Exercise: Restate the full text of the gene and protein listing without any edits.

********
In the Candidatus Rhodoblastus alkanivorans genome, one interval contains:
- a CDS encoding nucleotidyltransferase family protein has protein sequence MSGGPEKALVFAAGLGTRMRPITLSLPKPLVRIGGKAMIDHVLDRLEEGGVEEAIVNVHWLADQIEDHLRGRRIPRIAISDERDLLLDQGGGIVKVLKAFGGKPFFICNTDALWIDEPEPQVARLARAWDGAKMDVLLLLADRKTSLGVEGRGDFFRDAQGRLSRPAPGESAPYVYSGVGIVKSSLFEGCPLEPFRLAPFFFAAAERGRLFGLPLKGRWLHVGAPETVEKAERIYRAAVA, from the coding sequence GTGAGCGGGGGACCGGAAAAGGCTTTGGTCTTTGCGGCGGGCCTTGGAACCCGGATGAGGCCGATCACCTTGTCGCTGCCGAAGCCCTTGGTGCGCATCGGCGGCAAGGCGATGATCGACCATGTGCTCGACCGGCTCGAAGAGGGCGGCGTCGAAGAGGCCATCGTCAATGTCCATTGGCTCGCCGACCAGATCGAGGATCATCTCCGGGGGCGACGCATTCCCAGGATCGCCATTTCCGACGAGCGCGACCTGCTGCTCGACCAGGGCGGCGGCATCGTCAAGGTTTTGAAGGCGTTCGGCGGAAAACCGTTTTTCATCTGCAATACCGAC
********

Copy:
In the Candidatus Rhodoblastus alkanivorans genome, one interval contains:
- a CDS encoding nucleotidyltransferase family protein has protein sequence MSGGPEKALVFAAGLGTRMRPITLSLPKPLVRIGGKAMIDHVLDRLEEGGVEEAIVNVHWLADQIEDHLRGRRIPRIAISDERDLLLDQGGGIVKVLKAFGGKPFFICNTDALWIDEPEPQVARLARAWDGAKMDVLLLLADRKTSLGVEGRGDFFRDAQGRLSRPAPGESAPYVYSGVGIVKSSLFEGCPLEPFRLAPFFFAAAERGRLFGLPLKGRWLHVGAPETVEKAERIYRAAVA, from the coding sequence GTGAGCGGGGGACCGGAAAAGGCTTTGGTCTTTGCGGCGGGCCTTGGAACCCGGATGAGGCCGATCACCTTGTCGCTGCCGAAGCCCTTGGTGCGCATCGGCGGCAAGGCGATGATCGACCATGTGCTCGACCGGCTCGAAGAGGGCGGCGTCGAAGAGGCCATCGTCAATGTCCATTGGCTCGCCGACCAGATCGAGGATCATCTCCGGGGGCGACGCATTCCCAGGATCGCCATTTCCGACGAGCGCGACCTGCTGCTCGACCAGGGCGGCGGCATCGTCAAGGTTTTGAAGGCGTTCGGCGGAAAACCGTTTTTCATCTGCAATACCGAC